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Viewers shuffle and moan for 'The Walking Dead'

By Ryan Broderick

If you're a TV producer who thinks you're sitting on the next new great TV drama you should be scared. You should be terrified. And, incidentally, so should an average TV viewer that stumbles across AMC's new "The Walking Dead."

And there seems like there were more than a few people that tuned in to see AMC's newest post-apocalyptic zombie drama – the 90 minute premiere took in 5.3 million people according to Nielson. The premiere's success has put a bullet in the brains of anyone who thought an ultra-gorey zombie drama wouldn't work on TV.

Of course, it won't work, and it wouldn't have worked in any other hands. Frank Darabont, director of "The Shawshank Redemption," "The Green Mile" and "The Mist," developed the show. Which explains the well-executed and even keeled way the series' first episode opened up.

"The Walking Dead" is adapted from a Robert Kirkman comic book series that follows a group of survivors led by police officer Rick Grimes. And while it's easy to gloss over the characters in your average end-of-the-world-running-from-zombies story, what makes AMC's "The Walking Dead" so great is that from the very beginning the spotlight is on human emotion and human relationships.

It's a small southern town drama, except there are zombies. There's a love triangle, a grieving widower and endless shots of long Georgia roads. It's everything you'd expect from the characters involved, except now you get to see how they'd react to the end of the world. That's probably what's so interesting about a good zombie film, taking people you see and know and seeing what happens when they're completely against all odds.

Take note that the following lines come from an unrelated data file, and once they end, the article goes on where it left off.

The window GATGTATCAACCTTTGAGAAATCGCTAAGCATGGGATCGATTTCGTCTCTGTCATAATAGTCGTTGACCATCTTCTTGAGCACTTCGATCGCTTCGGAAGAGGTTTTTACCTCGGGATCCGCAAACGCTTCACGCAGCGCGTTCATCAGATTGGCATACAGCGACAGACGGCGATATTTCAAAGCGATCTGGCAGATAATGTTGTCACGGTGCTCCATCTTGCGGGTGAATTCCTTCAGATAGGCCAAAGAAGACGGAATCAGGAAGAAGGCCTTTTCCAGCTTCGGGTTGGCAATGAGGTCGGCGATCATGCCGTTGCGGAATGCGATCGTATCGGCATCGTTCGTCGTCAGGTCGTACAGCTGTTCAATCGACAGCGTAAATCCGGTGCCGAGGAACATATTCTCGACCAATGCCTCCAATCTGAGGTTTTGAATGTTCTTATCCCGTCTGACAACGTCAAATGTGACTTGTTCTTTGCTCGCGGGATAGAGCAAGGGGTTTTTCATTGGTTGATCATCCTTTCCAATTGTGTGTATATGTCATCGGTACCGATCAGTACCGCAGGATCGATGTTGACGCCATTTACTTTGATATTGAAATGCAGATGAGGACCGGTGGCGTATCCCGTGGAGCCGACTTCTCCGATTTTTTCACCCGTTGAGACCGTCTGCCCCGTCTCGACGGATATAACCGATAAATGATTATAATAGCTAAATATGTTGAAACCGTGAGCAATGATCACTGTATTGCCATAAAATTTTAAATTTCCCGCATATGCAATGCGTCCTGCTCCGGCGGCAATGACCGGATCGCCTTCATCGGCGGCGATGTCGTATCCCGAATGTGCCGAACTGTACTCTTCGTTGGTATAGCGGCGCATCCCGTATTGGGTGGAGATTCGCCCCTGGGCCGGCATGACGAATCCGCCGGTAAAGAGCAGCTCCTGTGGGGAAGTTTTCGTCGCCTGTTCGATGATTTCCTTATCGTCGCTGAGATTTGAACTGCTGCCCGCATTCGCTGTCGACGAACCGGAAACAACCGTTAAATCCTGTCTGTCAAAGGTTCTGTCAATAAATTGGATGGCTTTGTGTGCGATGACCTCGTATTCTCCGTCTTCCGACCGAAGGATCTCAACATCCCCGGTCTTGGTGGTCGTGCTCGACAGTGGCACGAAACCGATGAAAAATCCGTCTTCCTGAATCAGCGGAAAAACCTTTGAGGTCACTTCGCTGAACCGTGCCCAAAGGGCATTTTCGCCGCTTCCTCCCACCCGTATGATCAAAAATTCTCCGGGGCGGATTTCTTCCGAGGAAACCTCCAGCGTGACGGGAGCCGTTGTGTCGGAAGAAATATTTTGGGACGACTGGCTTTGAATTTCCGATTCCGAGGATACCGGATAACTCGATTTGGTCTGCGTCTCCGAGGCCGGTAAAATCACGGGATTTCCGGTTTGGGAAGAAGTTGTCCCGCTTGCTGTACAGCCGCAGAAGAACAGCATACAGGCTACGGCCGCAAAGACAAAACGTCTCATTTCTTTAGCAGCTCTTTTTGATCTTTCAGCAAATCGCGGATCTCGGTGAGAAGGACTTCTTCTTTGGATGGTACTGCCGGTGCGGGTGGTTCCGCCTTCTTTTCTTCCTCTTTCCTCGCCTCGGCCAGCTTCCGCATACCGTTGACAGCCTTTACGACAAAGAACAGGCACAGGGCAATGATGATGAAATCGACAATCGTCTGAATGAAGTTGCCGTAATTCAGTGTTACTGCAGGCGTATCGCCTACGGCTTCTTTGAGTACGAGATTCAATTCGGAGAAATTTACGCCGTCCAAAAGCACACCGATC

In a perfect world "The Walking Dead" would be this huge symbol for a movement towards character-based programming on television. Networks like CBS, ABC, NBC and FOX (FOX has scripted television still right?) would stop making glorified car commercials and write something with actual people in it. "The Walking Dead" would inspire viewers to demand more from their TVs. "Two And A Half Men" would be pulled from the airwaves with a violent fury.

Of course, if "The Walking Dead" inspires anything it'll be more brain dead knock-offs. AMC has proved though, with similarly massive hits like "Mad Men" and "Breaking Bad," that audiences are looking for more out of their TV dramas.

If "The Walking Dead's" first season goes on to become a success it'll be because it's a story with some brains – pun intended.

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